Aromasin May Cut Breast Cancer Return
Study Shows Switching to Aromasin After Tamoxifen Therapy Cuts Risk of Cancer Coming Back
WebMD News Archive
Dec. 15, 2006 (San Antonio) -- The breast cancer drug
Aromasin cuts the risk of breast cancer recurrence by
about one-third in postmenopausal women previously treated with tamoxifen,
Only 9% of women given Aromasin -- after completing tamoxifen treatment --
suffered a recurrence, compared with 11% of those given placebo, says
researcher Terry Mamounas, MD, associate professor of surgery at Northeastern
Ohio Universities College of Medicine in Canton.
"Previous research showed a clear benefit for women who receive Aromasin
after two to three years of tamoxifen," he tells WebMD. "The new
findings show that Aromasin is also effective after five years of
The study, presented at the San Antonio Breast Cancer Symposium, included
nearly 1,500 postmenopausal women who after five years of taking tamoxifen were
followed for the next 30 months.
How the Drugs Work
About 70% of women with breast cancer have tumors that are fueled by
estrogen, making hormone therapy a cornerstone of regimens to prevent
recurrences and improve survival.
For more than 25 years, doctors have been using tamoxifen (an antiestrogen)
to deprive breast cancer cells of the estrogen which they need to grow. But
after five years of treatment, the benefits of tamoxifen decrease.
Newer drugs known as aromatase inhibitors, such as Aromasin, block an enzyme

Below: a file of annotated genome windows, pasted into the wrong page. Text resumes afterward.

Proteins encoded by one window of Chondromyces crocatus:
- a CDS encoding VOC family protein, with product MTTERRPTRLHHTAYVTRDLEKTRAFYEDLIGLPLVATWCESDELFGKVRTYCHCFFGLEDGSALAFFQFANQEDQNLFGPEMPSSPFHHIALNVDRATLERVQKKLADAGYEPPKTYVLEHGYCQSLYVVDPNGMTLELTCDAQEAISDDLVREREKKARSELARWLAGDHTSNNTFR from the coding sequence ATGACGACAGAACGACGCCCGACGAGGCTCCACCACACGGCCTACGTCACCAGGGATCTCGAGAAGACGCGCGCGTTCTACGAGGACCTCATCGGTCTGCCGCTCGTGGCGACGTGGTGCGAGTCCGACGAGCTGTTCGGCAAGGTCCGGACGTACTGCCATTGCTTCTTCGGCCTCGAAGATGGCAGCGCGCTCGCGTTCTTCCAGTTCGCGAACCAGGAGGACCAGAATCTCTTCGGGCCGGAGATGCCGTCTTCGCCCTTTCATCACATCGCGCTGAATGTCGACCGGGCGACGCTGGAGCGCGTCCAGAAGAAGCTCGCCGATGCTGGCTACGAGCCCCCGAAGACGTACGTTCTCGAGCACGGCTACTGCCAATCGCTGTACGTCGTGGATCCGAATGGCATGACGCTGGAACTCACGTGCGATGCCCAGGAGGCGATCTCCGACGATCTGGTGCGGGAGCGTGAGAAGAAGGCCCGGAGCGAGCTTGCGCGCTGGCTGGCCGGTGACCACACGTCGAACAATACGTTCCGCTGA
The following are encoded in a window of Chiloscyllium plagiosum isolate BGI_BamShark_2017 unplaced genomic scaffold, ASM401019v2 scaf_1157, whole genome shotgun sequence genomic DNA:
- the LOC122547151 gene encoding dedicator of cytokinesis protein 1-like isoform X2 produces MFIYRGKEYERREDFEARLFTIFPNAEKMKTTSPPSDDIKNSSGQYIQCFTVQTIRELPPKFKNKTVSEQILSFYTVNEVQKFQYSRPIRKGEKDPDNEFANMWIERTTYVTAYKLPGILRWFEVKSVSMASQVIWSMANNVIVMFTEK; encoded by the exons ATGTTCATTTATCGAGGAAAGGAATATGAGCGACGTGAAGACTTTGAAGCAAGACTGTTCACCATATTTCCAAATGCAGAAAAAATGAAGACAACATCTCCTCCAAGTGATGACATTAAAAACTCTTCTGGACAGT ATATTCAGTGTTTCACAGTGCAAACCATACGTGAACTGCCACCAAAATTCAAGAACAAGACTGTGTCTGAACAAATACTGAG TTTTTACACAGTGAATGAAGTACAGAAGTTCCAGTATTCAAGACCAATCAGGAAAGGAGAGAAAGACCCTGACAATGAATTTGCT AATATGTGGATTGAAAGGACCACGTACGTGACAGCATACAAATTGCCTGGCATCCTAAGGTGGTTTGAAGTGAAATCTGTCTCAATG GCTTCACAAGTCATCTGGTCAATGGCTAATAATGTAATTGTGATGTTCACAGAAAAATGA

the body uses to make estrogen, slashing the body's production of estrogen and
depriving hormone-receptor-positive breast cancer cells.
Studies over the past five years have consistently shown that aromatase
inhibitors shrink tumors better with fewer side effects, Mamounas says.
Aromasin isn't the first aromatase inhibitor to benefit women who complete
In 2003, a landmark trial was halted prematurely when Femara, given after
tamoxifen therapy, was shown to result in a lower breast cancer recurrence rate
when compared with women who do not take Femara after tamoxifen. Now Femara is
routinely offered to such women.
The new findings show that women have two options after five years of
tamoxifen therapy, Mamounas says.
That's important because some women can't tolerate one drug or the other,
says Kathy Albain, MD, a breast cancer specialist at Loyola University of
Chicago Medical Center who was not involved with the work.
Femara remains the standard of care after five years of tamoxifen, she says,
as it was tested in a more robust, larger, and longer study.
"These data give us some confidence that we can give Aromasin to these
patients and still achieve good results," Albain tells WebMD.
Aromasin Side Effects
Results of the new trial showed that certain groups of women particularly
benefited from Aromasin therapy, including those younger than 60, those with
small tumors (less than 2 centimeters in diameter), and those who received
The drug was generally well tolerated, but women taking Aromasin had side
effects related to the drops in estrogen that are consistent with the effects
of the drug including joint pain, bone pain, and fatigue.
While the researchers note that estrogen-depleting drugs, including
aromatase inhibitors, have been linked to an increased risk of osteoporosis
and bone problems, similar numbers of women in both groups experienced